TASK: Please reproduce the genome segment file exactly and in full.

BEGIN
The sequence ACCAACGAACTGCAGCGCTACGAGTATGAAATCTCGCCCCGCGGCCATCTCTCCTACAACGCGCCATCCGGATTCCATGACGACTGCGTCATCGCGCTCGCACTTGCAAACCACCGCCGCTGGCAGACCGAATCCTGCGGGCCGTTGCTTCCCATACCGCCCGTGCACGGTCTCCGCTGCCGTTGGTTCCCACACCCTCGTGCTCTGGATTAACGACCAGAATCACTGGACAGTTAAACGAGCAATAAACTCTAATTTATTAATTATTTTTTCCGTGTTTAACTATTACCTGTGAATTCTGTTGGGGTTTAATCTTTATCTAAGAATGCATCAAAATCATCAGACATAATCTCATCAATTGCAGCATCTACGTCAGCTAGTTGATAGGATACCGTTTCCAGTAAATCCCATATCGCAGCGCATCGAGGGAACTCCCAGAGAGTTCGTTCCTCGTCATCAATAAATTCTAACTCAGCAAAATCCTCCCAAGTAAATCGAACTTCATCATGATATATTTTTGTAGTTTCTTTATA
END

The sequence ACCAACGAACTGCAGCGCTACGAGTATGAAATCTCGCCCCGCGGCCATCTCTCCTACAACGCGCCATCCGGATTCCATGACGACTGCGTCATCGCGCTCGCACTTGCAAACCACCGCCGCTGGCAGACCGAATCCTGCGGGCCGTTGCTTCCCATACCGCCCGTGCACGGTCTCCGCTGCCGTTGGTTCCCACACCCTCGTGCTCTGGATTAACGACCAGAATCACTGGACAGTTAAACGAGCAATAAACTCTAATTTATTAATTATTTTTTCCGTGTTTAACTATTACCTGTGAATTCTGTTGGGGTTTAATCTTTATCTAAGAATGCATCAAAATCATCAGACATAATCTCATCAATTGCAGCATCTACGTCAGCTAGTTGATAGGATACCGTTTCCAGTAAATCCCATATCGCAGCGCATCGAGGGAACTCCCAGAGAGTTCGTTCCTCGTCATCAATAAATTCTAACTCAGCAAAATCCTCCCAAGTAAATCGAACTTCATCATGATATATTTTTGTAGTTTCTTTATA